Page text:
“Here, give me your hand until we get through this crowd. It’s frozen boy we need to get you some gloves for next time. “

“That was great Dad. They were even better in the second half. You were right you said at half time they would be. Best game of the season Dad.“

“Sounds like you enjoyed it son. Fancy the next home game?”

“That would be great!”

“We’ll arrange it with your mother when I drop you back.”

“Oh! I can’t come, I just remembered it’s Brian’s daughter’s birthday and Mum and I have been invited to her party. Ah, do you think I could ask Mum if I could come with you instead?”

“Don’t worry son, they’ll be other matches. I’ll wait here in the car until you’re in the house.”

“See you Dad. Thanks.”

“I enjoyed it Billy. See you soon.”

————————-

“John, what is it.?”

“There’s no problem Jane everything’s fine. I’d just reached the corner and I noticed Billy had left his programme in the car.”

“Come in John, come in. I’m glad you came to the door, I was going to ring you later. It’s okay Brian’s out but it doesn’t matter to me if he’s in or out anymore we need to move on.”

“Are you sure?”

            “Yeh, yeh. I’ve been thinking. I watched Billy tearing up the path. He came in full of it. The match, how you nearly missed the second half waiting for your pies. The great goals, how you both thought it was the best game of the season. He loves going with you. He said you asked him to the next home game. “

“Sorry should have checked with you first.”

            “Nah. Eleven trying to be eighteen, he told me he’d explained to you he has a busy social life and wouldn’t be able to make it because of the party. I could see by his face what he would have preferred.  I think he was worried about putting me out. I felt bad. I told him he could have gone to the match if wanted. That seemed to confuse him more and he trudged off up the stairs. I think we need to …”

“I know. Listen, I’m happy to take him to every home match but ….”

“I’ve been awkward at times.”

“So have I Jane. He’s more important than us.”

“I’ll give him a shout.”

“Billy son, your Dad’s here. Can you come down a minute?”

“You’d left your programme in the car I was bringing it in.”

“Billy, I was just saying to your Dad, they’ll probably be mostly girls at Molly’s birthday party. You’d be as well going to the footie with your Dad if you prefer. “

“If you didn’t mind Mum?”

“Billy you’re important to your Dad and me and we still both want what’s best for you even although we’re not together anymore. So, are we sorted then? I’ll go to the party and you and your Dad go to the match.”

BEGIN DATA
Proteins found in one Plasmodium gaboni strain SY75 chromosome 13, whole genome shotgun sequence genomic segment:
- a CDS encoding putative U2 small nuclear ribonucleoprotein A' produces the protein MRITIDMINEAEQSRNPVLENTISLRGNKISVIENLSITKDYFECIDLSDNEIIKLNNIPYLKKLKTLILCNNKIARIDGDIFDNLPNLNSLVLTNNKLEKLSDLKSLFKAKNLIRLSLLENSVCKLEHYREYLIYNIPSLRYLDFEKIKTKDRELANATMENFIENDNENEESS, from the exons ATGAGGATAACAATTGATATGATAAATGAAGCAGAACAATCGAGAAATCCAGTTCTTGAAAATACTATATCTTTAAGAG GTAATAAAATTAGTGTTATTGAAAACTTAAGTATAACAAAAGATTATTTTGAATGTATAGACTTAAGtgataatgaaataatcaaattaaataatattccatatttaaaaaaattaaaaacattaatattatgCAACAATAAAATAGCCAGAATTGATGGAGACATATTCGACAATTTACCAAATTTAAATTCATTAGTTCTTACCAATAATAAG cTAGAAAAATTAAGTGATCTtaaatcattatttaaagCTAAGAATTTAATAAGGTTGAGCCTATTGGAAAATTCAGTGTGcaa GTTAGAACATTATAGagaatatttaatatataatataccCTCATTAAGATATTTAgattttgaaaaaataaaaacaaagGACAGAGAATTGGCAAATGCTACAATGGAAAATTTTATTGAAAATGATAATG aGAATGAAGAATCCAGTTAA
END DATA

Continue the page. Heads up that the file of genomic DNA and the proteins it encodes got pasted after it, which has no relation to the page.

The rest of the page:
“Ye!!!!”

“Oh Billy, I nearly forgot. Your programme that’s why I came back.”

Dad winked. Billy blushed.

“See you in two weeks son.”

Don Russell         18/03/2019

The Cycle

Tuesdays I saw him. He picked me up from school, his baggy blue dungarees wash faded and work stained from the garage and worn powdered blue at the knees.  The scent of diesel from them as I hugged his thigh. On sunny Tuesdays we sauntered neglectful of time along the canal path. When there was no else about he’d throw stones across the width of the canal. Once he hit a woman on a bike at the other side. We never told anyone.

The bibbed pocket at the front of his dungarees held his cigarettes and a silver Colibri lighter. When he smoked, half the tip seemed to slide through his lips, the smoke would be lost then it would float back out around the bottom of his nostrils. He also kept his spectacles, one of the arms was stuck with Elastoplast and there on Tuesdays Blackjacks.

It was a ritual, Tuesday. We never went into his house first we went into the back garden. My school bag and his lunch box were left on the door step.

We stopped at the pear tree, the muscles on his arms, his fore-arms steeled, as he lifted me high to grab those ready for picking before we headed to the greenhouse.

The standpipe in the greenhouse was too tight for me, he’d lean to help. The smell of his cigarettes and beer mixed with the aroma of tomatoes hung in here. Watering cans sat in the corner. The large galvanised one dwarfed the shiny brass one which had my name painted in white upon it.

After the plants in and out of the greenhouse had been watered we’d walk in silence round the vegetable plot. Sometimes he’d hold my hand , the veins on the back of his raised, or we’d  pull a bit of dead growth or newly sprouted weeds from here or there.  When the garden tasks were finished we’d get our things from the doorstep and go into the kitchen.

I usually had eight blackjacks, four for a penny, old money. He’d remove them  with everything else  from the pocket of his dungaree bib before slipping the shoulder straps allowing him to  take of his shirt.  He left his white singlet vest on and a had wash in the kitchen sink. On the top of his right shoulder there was a tattoo. Not a cross, but a crucifix, Christ was upon it. He was a noisy washer. Each handful of water hitting his face was accompanied by shooshing from his mouth, a sound like one may make coming in from the wind and rain. Finished,dried ,he’d go and change. He mostly wore a maroon woollen waistcoat fawn at the edges that my mother had knitted. I would eat my Blackjacks while he was doing all this.

My thoughts were interrupted by a small voice and a tug on my sleeve.

“ Grandad its empty“

I took the little old  brass watering can he offered me and replenished and returned it to him.

“Thank you Grandad. Grandad why do the veins on the back of your hands stick out ?

Don Russell                             30/01/2019